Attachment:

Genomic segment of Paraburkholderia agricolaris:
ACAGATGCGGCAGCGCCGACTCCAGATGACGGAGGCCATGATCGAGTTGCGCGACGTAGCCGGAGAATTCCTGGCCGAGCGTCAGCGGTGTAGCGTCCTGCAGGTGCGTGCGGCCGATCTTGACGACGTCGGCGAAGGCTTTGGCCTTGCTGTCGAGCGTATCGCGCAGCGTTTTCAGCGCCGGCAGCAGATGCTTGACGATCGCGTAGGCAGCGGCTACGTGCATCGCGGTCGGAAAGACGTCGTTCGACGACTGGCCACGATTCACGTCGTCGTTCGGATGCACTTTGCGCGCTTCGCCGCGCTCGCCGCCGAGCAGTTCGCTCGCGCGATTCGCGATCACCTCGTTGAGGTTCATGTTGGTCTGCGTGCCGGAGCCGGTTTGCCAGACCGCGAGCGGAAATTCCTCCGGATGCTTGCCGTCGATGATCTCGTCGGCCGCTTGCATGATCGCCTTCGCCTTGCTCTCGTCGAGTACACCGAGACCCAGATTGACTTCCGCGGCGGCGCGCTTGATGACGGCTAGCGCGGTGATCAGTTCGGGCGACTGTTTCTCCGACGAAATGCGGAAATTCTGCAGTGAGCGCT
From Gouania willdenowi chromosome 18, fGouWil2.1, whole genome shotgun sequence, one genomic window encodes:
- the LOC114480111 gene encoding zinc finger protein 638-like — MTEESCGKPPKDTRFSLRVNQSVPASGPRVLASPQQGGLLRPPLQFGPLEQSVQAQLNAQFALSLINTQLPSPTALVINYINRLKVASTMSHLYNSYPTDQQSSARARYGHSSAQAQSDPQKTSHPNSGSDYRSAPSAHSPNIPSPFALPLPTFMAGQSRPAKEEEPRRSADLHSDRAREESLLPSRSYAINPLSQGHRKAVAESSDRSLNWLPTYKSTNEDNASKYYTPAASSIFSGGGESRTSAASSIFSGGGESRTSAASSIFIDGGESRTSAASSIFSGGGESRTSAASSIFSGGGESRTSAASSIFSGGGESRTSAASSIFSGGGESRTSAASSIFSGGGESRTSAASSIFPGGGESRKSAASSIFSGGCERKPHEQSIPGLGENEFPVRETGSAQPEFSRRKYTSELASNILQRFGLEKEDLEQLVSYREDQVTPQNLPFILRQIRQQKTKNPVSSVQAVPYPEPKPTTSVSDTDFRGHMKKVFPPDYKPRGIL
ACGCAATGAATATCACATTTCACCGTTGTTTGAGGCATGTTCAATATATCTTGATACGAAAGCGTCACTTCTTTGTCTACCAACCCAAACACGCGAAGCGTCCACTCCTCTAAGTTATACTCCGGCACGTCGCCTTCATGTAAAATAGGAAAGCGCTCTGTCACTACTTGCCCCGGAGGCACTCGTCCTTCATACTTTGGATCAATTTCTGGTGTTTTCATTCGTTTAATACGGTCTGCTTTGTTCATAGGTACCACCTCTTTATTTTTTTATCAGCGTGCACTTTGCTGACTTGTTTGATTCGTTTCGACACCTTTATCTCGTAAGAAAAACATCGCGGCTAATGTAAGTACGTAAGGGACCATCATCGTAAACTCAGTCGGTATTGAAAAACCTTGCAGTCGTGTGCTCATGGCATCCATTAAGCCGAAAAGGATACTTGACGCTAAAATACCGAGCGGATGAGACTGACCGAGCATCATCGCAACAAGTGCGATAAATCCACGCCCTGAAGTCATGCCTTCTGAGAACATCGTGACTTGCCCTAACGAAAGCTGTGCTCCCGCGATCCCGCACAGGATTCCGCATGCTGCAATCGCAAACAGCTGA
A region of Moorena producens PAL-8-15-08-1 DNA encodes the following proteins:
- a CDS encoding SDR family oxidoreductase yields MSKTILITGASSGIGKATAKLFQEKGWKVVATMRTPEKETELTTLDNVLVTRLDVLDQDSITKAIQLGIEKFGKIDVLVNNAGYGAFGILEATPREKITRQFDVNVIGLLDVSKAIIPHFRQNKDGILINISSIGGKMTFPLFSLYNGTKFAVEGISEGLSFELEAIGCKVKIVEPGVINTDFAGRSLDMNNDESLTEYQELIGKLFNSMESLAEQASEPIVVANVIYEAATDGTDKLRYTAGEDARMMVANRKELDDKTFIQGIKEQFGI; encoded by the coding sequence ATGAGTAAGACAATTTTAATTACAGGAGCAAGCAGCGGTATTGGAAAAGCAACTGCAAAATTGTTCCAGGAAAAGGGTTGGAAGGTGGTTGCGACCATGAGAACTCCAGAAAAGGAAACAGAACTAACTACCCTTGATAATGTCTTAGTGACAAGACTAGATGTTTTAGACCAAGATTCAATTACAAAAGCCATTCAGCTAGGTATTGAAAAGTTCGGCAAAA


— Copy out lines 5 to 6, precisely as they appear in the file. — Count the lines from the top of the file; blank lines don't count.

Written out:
ACGCAATGAATATCACATTTCACCGTTGTTTGAGGCATGTTCAATATATCTTGATACGAAAGCGTCACTTCTTTGTCTACCAACCCAAACACGCGAAGCGTCCACTCCTCTAAGTTATACTCCGGCACGTCGCCTTCATGTAAAATAGGAAAGCGCTCTGTCACTACTTGCCCCGGAGGCACTCGTCCTTCATACTTTGGATCAATTTCTGGTGTTTTCATTCGTTTAATACGGTCTGCTTTGTTCATAGGTACCACCTCTTTATTTTTTTATCAGCGTGCACTTTGCTGACTTGTTTGATTCGTTTCGACACCTTTATCTCGTAAGAAAAACATCGCGGCTAATGTAAGTACGTAAGGGACCATCATCGTAAACTCAGTCGGTATTGAAAAACCTTGCAGTCGTGTGCTCATGGCATCCATTAAGCCGAAAAGGATACTTGACGCTAAAATACCGAGCGGATGAGACTGACCGAGCATCATCGCAACAAGTGCGATAAATCCACGCCCTGAAGTCATGCCTTCTGAGAACATCGTGACTTGCCCTAACGAAAGCTGTGCTCCCGCGATCCCGCACAGGATTCCGCATGCTGCAATCGCAAACAGCTGA
A region of Moorena producens PAL-8-15-08-1 DNA encodes the following proteins: